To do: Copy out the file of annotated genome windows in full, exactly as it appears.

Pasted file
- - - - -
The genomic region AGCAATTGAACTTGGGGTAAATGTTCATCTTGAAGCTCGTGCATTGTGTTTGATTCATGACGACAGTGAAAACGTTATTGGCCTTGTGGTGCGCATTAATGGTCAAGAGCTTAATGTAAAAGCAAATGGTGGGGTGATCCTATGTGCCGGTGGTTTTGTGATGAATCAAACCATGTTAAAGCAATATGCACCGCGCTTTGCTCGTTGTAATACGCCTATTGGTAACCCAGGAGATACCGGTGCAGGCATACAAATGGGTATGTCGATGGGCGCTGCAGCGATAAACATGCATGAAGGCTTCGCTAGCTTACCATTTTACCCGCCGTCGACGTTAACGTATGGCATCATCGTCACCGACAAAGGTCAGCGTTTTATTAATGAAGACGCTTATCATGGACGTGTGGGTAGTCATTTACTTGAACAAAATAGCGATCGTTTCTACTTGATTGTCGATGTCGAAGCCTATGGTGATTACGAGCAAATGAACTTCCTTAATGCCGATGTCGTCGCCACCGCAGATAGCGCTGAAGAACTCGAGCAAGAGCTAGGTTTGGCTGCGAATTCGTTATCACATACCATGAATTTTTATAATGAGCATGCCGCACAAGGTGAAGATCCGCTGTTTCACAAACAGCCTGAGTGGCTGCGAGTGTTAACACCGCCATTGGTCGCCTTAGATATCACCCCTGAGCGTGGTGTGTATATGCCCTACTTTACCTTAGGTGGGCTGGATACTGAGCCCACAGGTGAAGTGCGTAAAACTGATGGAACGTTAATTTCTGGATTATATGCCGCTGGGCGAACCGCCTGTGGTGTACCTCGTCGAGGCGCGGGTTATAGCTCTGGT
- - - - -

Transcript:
The genomic region AGCAATTGAACTTGGGGTAAATGTTCATCTTGAAGCTCGTGCATTGTGTTTGATTCATGACGACAGTGAAAACGTTATTGGCCTTGTGGTGCGCATTAATGGTCAAGAGCTTAATGTAAAAGCAAATGGTGGGGTGATCCTATGTGCCGGTGGTTTTGTGATGAATCAAACCATGTTAAAGCAATATGCACCGCGCTTTGCTCGTTGTAATACGCCTATTGGTAACCCAGGAGATACCGGTGCAGGCATACAAATGGGTATGTCGATGGGCGCTGCAGCGATAAACATGCATGAAGGCTTCGCTAGCTTACCATTTTACCCGCCGTCGACGTTAACGTATGGCATCATCGTCACCGACAAAGGTCAGCGTTTTATTAATGAAGACGCTTATCATGGACGTGTGGGTAGTCATTTACTTGAACAAAATAGCGATCGTTTCTACTTGATTGTCGATGTCGAAGCCTATGGTGATTACGAGCAAATGAACTTCCTTAATGCCGATGTCGTCGCCACCGCAGATAGCGCTGAAGAACTCGAGCAAGAGCTAGGTTTGGCTGCGAATTCGTTATCACATACCATGAATTTTTATAATGAGCATGCCGCACAAGGTGAAGATCCGCTGTTTCACAAACAGCCTGAGTGGCTGCGAGTGTTAACACCGCCATTGGTCGCCTTAGATATCACCCCTGAGCGTGGTGTGTATATGCCCTACTTTACCTTAGGTGGGCTGGATACTGAGCCCACAGGTGAAGTGCGTAAAACTGATGGAACGTTAATTTCTGGATTATATGCCGCTGGGCGAACCGCCTGTGGTGTACCTCGTCGAGGCGCGGGTTATAGCTCTGGT